These days I make my own Bearnaise, but it's a rarity because of the amount of butter involved. Still, occasionally, something just screams for it -- like Beef Wellington, my second most favorite favorite food ever. (Third in line is sauteed mushrooms, followed by Cassoulet - which, ironically, is cooking downstairs right this very moment). And nothing could be simpler to prepare when camping than my deconstructed version of Beef Wellington with Horseradish Bearnaise. Honest.
Since we often camp in places where campfires are illegal, and since I don't tend to carry a Girl Scout box oven around with me, we generally avoid things that must be baked. So in order to enjoy beef Wellington when we're outdoors, I figured out a way to turn the "Wellington" part into a biscuit of sorts. A true beef Wellington usually has duxelles (a mixture of sauteed mushrooms and shallots), prosciutto or sometimes pate, and occasionally a coating of mustard on the beef filet. I've taken all these things and turned them into a pie or biscuit you can create at home, leaving only the grilling of the filet for the campsite -- which is super easy to do and only takes a few minutes. Just reheat the Bearnaise, reheat the biscuits, and grill the filets...that's it. Super easy, practically no clean up involved, and so much better than the hot dogs or foil packets that your camping neighbor is probably having...
Deconstructed Beef Wellington with Horseradish Bearnaise
Your choice of savory pastry dough (or pre-packaged pie crusts, if you’re in a pinch); refrigerated
1T olive oil, separated
2 shallot, finely chopped, separated
8oz crimini mushrooms, finely chopped
1t dried thyme or 1T fresh thyme
3T whole grain mustard
4oz sliced prosciutto
4 egg yolks, separated
1T lemon juice
8oz butter, softened, separated
2T tarragon vinegar
2T white wine
1T fresh tarragon, finely chopped
salt and pepper
- Preheat oven to 375 degrees.
- Heat 1t olive oil; add 1 chopped shallot and saute for 2 minutes.
- Add chopped mushrooms; saute, stirring constantly, until mushrooms have released their liquid and are very dry.
- Add thyme; season with salt and pepper. Set aside.
- Roll out one sheet of dough to 1/8” thickness. Spread with mustard and top with prosciutto. Spread duxelles (your shallot/mushroom mixture) on top of the prosciutto.
- Top with remaining sheet of dough. CAREFULLY cut into 3” circles (you’ll need to use a knife to cut through the prosciutto) and pinch the edges to make little pies (SEE NOTE BELOW).
- Place on silpat or parchment-lined baking sheet. Brush with 1 slightly beaten egg yolk.
- Bake until slightly brown, approximately 20-25 minutes.
- In the meantime, make the Bearnaise: whisk the remaining 3 yolks with the lemon juice and 1T water in a heavy bottomed saucepan. Place over medium-low heat and continue to whisk constantly.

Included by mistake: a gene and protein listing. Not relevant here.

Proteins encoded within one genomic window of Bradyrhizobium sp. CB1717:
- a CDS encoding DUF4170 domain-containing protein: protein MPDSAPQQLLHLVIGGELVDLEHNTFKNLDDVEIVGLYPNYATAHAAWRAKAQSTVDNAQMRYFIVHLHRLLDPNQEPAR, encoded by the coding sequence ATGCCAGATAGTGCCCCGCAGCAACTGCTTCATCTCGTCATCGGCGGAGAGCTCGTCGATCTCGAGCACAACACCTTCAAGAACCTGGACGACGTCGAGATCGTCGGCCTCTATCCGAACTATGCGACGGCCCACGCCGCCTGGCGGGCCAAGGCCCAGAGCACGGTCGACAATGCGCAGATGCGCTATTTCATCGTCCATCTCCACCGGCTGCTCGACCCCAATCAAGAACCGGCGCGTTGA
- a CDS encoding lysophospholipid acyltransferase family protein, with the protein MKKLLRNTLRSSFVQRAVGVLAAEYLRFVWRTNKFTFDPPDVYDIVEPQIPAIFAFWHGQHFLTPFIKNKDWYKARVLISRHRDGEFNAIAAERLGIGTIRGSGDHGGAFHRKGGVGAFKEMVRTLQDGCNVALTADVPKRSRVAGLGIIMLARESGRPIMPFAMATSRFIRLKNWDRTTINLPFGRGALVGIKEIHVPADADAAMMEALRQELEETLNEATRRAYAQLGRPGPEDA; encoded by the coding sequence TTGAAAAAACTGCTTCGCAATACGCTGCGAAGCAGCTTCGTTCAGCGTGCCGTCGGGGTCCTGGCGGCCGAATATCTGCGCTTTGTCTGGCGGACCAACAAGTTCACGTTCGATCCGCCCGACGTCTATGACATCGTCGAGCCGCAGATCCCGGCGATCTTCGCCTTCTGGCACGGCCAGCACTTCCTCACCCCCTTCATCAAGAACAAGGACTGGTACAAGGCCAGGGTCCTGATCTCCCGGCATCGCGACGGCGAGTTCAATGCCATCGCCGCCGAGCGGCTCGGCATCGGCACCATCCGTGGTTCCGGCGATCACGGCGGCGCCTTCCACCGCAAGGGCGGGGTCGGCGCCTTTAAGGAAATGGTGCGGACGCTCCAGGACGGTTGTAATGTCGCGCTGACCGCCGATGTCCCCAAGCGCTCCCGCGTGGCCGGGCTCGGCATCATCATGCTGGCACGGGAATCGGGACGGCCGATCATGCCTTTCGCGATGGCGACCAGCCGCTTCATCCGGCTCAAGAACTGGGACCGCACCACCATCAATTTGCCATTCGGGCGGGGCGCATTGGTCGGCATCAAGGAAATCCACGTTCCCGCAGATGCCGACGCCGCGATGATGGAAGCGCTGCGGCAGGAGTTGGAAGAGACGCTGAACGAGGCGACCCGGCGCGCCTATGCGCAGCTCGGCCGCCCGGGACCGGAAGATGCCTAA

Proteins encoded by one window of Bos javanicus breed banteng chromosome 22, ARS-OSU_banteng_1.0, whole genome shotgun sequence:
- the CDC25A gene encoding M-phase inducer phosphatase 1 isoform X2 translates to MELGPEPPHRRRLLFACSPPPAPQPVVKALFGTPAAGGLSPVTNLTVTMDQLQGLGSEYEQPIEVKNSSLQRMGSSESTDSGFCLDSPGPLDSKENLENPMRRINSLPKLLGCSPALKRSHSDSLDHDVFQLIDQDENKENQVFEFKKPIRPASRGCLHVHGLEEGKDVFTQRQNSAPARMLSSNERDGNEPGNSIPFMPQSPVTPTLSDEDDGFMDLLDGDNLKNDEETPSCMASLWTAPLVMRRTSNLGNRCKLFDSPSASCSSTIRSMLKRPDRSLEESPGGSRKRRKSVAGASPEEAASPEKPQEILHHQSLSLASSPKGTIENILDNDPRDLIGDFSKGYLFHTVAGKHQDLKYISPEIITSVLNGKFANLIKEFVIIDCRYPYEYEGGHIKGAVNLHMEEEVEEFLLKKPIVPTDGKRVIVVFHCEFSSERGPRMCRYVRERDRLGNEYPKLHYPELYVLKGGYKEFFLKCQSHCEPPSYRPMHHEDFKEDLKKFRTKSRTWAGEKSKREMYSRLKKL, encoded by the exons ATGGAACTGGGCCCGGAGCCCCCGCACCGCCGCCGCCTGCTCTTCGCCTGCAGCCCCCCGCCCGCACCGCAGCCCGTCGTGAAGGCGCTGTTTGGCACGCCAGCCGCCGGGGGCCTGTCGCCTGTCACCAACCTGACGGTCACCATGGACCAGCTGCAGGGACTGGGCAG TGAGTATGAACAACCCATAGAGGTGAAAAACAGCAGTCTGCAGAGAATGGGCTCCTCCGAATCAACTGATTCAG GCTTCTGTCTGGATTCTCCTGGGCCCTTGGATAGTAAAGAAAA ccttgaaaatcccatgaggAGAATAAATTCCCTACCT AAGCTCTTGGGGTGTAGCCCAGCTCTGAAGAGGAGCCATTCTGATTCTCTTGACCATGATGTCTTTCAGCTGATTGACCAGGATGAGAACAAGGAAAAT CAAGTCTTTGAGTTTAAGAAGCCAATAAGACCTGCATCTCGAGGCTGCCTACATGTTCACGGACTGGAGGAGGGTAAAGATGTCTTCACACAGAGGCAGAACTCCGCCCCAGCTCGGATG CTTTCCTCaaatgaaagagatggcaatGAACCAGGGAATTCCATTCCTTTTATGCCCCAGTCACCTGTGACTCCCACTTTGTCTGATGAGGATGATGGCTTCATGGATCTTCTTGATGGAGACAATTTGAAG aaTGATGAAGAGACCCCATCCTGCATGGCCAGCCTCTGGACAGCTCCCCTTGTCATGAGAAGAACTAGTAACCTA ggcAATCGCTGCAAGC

- Continue to cook until the eggs increase in volume dramatically and you can see the bottom of the pan between beating strokes. Eggs should be very smooth.
- Remove from heat and beat in 6T of the butter, 1T at a time. Be sure to fully incorporate each tablespoon before adding the next! Set aside to thicken.
- Place tarragon vinegar, white wine, and tarragon in a small saucepan and bring to a simmer. Cook until reduced to just about 1T.
- Add tarragon mixture to the egg/butter mixture. Beat until fully incorporated. Add horseradish to taste, and season with salt and pepper.
- Season filets, and cook quickly over high heat. After about 1 minute, add remaining 2T butter to saucepan. Flip filets and spoon hot butter over the cooked side of the filets. Remove from heat and let rest for at least three minutes.
- To serve: spoon Bearnaise on plate. Top with filet, and add Wellington “biscuit.” Serve with parmesan sage butternut squash puree and fennel Brussels sprouts.
NOTE: If you have a difficult time cutting the Wellington biscuits, don’t despair… here’s a quick fix: Do your best to cut the circles, and then with your hands, roll the entire mixture (dough, prosciutto, duxelles, mustard) between your palms and form the dough into biscuits. Top with beaten yolk and bake. They may not be beautiful, but they’re easy and taste just the same. Alternatively, you can skip trying to cut them in the first place: chop the prosciutto, and mix both pie crusts, mustard, duxelles, and chopped prosciutto all together into one messy dough ball. Pinch off about ¼ cup at a time, form into biscuits, and bake as described above.
For camping, we make the Wellington biscuits and the Bearnaise at home; then at the campsite, we simply reheat the Bearnaise, reheat the biscuits in a foil pouch, and grill the filets. Perfectly simple gourmet camping meal!